By holding a series of public town halls and open houses, lead search consultant Jim Huge, and his team at Jim Huge and Associates, are meeting with parents, educators and community members for guidance.
Huge hopes the input will aid the team’s “targeting recruitment” strategy, he said.
“The Board could sit in a room and make this decision on their own and not have a problem,” Huge said to a room of about 20 people at Melton Elementary School on Tuesday. “They have sought community input to help make sure we get a candidate that suits the community.”
Huge distributed forms inquiring what attendees thought the superintendent’s qualifications, experience, skills and abilities should be and also asked them what issues should be addressed in the first 18 months.
“Along with the Board’s judgment, the forms will help get a pool of candidates that we can begin interviewing and narrowing down,” Huge said.
Five Board of Trustees members were present Tuesday as Huge opened the floor for public comment at Rollan Melton and Roy Gomm elementary schools, allowing the public to not only debate the strengths and weaknesses of Morrison, but elaborate on their ideas for the selection process.
“I think we should put more emphasis on finding somebody local,” said Carlos Hatfield, of Reno. “I want somebody with ties to the community and who is committed to the community, and not necessarily who has the best résumé but who is committed to us in northern Nevada.”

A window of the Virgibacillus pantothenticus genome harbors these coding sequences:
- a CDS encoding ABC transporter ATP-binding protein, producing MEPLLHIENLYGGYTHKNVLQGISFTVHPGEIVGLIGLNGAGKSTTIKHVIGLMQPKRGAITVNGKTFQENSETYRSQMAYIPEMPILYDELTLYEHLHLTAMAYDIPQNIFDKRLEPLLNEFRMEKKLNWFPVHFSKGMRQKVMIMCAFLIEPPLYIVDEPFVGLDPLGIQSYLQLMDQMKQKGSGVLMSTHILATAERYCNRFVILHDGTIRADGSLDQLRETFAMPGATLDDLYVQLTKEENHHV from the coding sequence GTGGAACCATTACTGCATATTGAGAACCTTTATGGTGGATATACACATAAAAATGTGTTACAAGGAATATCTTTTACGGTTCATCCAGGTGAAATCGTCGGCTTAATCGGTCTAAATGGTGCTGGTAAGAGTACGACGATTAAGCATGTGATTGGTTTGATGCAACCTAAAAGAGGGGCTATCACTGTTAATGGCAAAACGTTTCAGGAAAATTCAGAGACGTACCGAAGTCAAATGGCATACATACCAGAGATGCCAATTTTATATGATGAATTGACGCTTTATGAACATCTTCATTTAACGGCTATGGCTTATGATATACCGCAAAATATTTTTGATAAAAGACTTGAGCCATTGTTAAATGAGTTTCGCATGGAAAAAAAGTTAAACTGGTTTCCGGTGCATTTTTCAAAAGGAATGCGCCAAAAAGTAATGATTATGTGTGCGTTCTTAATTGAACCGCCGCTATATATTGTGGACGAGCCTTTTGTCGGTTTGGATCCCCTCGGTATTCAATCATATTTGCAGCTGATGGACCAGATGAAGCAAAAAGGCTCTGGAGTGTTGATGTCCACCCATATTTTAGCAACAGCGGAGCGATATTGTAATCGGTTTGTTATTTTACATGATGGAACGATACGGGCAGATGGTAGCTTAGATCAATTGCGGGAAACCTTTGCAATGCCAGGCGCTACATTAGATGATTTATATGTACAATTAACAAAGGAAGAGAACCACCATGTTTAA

One audience member disputed a candidate coming from the community, saying that somebody with a diverse career who will work closely with the economic development agencies would be best.
Another community member and parent said that a leader from the west coast would be best in their ability to offer a different attitude that will help them focus their attention on providing equal attention and funds for all schools.
Many who participated in the discussion were members of parent groups who had worked closely with district members. One was Andrea Hughs-Baird, of Reno, who said that a fresh, outside perspective is important to focusing the vision of the district.
“Perspective is key in knowing that we are not in the same condition as the rest of the country,” she said. “We need someone who wants to progress the plan that we already have in place.”
Huge told the group that on average a superintendent at a large district, such as Washoe County, stays about three and a half years and the Board is “not looking for somebody building their résumé.”
Morrison will begin his tenure at Charlotte-Mecklenburg Schools in North Carolina on July 1 and Huge said he plans to have the final interview on June 28. Applications will be accepted for the position until June 11.
Open town hall meetings are being held today at 7:30 p.m. at Sepulveda Elementary School’s Multipurpose Room, Saturday at 10 a.m. at North Valley High School’s Theater and Monday at 7 p.m. at Incline High School’s Theater.